Carroll 'loses' one mark, but is still big dog in license plates

Posted Tuesday, Mar. 26, 2013  comments  Print Reprints
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Some Midland High School Bulldogs are barking about beating the Southlake Carroll Dragons by selling more high school license plates on the first day they were available for sale in Texas.

Trouble is, the Dragons weren't aware there was a contest.

"Midland High School sets new license-plate record in Texas," a news release sent out last week announced.

The release came from My Plates, a company that works with the Texas Department of Motor Vehicles making and selling specialty license plates. More Bulldogs plates were sold Wednesday, the day they were launched, than Dragons plates on the day they debuted three years ago, the release stated. First-day sales score was 39 to 35, the Bulldogs boasted.

"We're real proud of that," said Midland High marketing teacher Justin Walker. "For the first-day sales, all my classes did a grassroots, viral marketing campaign."

Indeed, in the weeks leading up to the Bulldog plates' premiere, the school, its district and a significant percentage of the roughly 114,000 people in the West Texas oil fields town pushed hard to set record sales.

Midland High marketing students led the way, the My Plates news release said.

"They posted and texted and tweeted, and it all paid off," the release said.

Maybe the reason no one in the Southlake Carroll school district imagined that their first-day sales record had been beaten is because Carroll, the first public school district in Texas to sign a contract with My Plates, didn't realize they were competing with Midland and other districts that have sold the plates.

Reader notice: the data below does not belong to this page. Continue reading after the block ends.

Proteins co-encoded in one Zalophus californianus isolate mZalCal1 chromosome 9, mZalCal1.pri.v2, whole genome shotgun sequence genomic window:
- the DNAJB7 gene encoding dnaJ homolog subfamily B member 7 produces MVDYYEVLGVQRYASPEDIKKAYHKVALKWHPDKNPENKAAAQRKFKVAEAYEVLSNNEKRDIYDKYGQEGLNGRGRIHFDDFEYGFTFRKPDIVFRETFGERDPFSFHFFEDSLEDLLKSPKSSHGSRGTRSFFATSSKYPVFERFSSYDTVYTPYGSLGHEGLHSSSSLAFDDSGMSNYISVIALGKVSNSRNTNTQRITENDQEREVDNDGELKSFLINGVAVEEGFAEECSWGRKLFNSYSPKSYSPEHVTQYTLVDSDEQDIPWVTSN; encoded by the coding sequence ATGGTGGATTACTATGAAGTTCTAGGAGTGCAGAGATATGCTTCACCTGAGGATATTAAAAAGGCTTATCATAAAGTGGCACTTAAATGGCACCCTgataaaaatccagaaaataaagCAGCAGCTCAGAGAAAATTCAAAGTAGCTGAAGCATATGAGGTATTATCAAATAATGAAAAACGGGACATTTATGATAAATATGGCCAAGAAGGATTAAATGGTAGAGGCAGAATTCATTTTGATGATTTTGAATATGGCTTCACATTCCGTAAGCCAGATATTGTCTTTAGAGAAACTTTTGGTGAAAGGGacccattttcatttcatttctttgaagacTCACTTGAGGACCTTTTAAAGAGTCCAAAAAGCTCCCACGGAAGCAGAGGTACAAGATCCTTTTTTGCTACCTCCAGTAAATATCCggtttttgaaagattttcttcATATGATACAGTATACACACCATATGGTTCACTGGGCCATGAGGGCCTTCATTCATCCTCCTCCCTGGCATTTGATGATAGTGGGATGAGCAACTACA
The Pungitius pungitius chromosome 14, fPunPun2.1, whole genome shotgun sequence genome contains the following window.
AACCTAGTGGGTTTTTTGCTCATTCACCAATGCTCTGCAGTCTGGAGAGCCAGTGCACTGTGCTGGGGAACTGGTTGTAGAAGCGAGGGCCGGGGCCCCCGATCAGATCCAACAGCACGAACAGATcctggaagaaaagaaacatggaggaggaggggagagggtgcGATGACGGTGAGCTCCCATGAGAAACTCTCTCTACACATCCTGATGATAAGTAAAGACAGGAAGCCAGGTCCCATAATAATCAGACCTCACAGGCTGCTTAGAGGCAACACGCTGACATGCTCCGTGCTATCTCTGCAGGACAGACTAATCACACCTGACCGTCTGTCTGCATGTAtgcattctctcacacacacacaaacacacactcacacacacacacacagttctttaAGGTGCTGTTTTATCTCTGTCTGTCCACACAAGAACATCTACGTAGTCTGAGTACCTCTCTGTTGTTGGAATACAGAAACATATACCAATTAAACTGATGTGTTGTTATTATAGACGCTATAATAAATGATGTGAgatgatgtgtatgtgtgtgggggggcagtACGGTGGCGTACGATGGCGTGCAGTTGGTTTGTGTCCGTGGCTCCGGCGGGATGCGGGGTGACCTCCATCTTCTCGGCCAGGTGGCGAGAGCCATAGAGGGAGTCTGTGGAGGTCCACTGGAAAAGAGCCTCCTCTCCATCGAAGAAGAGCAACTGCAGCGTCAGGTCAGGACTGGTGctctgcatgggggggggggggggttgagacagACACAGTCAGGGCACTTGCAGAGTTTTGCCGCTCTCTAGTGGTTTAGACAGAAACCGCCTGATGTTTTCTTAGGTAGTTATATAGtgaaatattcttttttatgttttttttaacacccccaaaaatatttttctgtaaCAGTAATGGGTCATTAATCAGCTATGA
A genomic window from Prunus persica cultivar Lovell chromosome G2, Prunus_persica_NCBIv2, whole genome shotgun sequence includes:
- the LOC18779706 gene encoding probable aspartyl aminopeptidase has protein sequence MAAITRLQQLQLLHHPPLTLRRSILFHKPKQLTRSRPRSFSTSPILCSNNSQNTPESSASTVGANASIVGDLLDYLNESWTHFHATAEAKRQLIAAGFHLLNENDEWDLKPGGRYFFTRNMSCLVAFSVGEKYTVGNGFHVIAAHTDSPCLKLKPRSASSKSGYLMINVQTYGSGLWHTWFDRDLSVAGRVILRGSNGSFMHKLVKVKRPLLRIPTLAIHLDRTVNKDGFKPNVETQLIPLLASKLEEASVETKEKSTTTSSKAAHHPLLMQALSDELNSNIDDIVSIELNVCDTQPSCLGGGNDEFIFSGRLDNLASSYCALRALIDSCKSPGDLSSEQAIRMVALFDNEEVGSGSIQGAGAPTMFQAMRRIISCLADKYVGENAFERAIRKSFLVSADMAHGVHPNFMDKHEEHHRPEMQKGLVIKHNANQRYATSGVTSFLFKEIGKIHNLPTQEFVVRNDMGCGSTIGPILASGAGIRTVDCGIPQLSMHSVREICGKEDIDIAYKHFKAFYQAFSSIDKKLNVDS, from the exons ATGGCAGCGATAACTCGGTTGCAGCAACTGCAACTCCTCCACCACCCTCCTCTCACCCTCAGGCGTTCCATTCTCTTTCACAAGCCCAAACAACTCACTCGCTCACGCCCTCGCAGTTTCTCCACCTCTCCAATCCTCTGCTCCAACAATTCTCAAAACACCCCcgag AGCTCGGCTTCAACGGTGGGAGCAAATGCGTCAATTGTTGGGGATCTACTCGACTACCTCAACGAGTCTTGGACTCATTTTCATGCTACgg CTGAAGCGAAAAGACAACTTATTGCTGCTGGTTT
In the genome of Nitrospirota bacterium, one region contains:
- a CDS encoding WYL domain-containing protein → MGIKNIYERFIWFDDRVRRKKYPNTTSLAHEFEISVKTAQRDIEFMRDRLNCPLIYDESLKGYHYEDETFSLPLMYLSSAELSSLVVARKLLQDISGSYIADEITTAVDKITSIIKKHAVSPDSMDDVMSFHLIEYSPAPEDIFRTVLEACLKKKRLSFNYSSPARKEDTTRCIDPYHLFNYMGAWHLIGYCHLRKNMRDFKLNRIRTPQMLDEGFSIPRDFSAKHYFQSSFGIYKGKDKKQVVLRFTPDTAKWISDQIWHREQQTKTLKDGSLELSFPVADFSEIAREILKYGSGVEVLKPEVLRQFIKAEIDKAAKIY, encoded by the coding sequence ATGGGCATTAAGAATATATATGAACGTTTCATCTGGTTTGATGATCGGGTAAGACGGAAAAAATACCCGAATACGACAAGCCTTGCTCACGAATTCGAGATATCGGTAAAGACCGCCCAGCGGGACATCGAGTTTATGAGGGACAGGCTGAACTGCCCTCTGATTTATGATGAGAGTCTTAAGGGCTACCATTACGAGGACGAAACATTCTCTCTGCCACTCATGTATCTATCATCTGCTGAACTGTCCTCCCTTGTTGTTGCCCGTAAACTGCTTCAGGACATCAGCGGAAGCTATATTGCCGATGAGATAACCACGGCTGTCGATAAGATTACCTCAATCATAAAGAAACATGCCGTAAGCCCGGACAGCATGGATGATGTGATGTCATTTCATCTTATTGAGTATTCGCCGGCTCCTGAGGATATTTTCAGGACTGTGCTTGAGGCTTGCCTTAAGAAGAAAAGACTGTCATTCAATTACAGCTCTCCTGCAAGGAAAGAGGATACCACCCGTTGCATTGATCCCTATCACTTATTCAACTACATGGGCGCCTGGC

"This is not a contest," said district spokeswoman Jayme Rodriguez.

Walker wasn't buying that.

"With any assignment you do, you want to teach your students to do 110 percent," he said. "Not putting that much effort into first-day sales is not an option here at Midland High."

But selling 39 plates the first day didn't seem to impress Rodriguez.

"I was thinking if they sold 3,900 that would be something," she said.

Only about 1 percent of Texas drivers will spring for the additional cost of specialty plates, said Kim Miller Drummond, a My Plates spokeswoman.

Specialty plates start at $55 more than the standard plate fee for any vehicle, and the price increases with additional personalization.

Since the November 2009 introduction of specialty plates, Texans have purchased more than 138,000 My Plates, putting more than $15.1 million into the general revenue fund, Drummond said. The 12 school districts that have signed on with My Plates get 10 percent of the proceeds from sales.

The plates are part of Southlake Carroll's overall strategy for supplementing conventional sources of revenue, Rodriguez said.

"License plates are a wonderful way to celebrate school pride and make some money," she said.

Money earned in Carroll's decade-old marketing program is not subject to "recapture" by the state, so the district keeps all those dollars, Rodriguez said.

While only 190 Dragons license plates have been sold since the school's 2010 launch, that's good enough for top seed in the overall statistics. Jesuit Dallas is No. 2 with 67, and Highland Park is No. 3 with 61.

Second-day sales naturally dropped in Midland, Walker said late last week.

With eight state football championships under its belt, devotion might come naturally at Carroll High. The closest Midland High has come is runner-up in 2002, when it lost 33-32 to Converse Judson.

That might explain why license-plate sales became something to bark about.

Terry Evans, 817-390-7620

Twitter: @fwstevans

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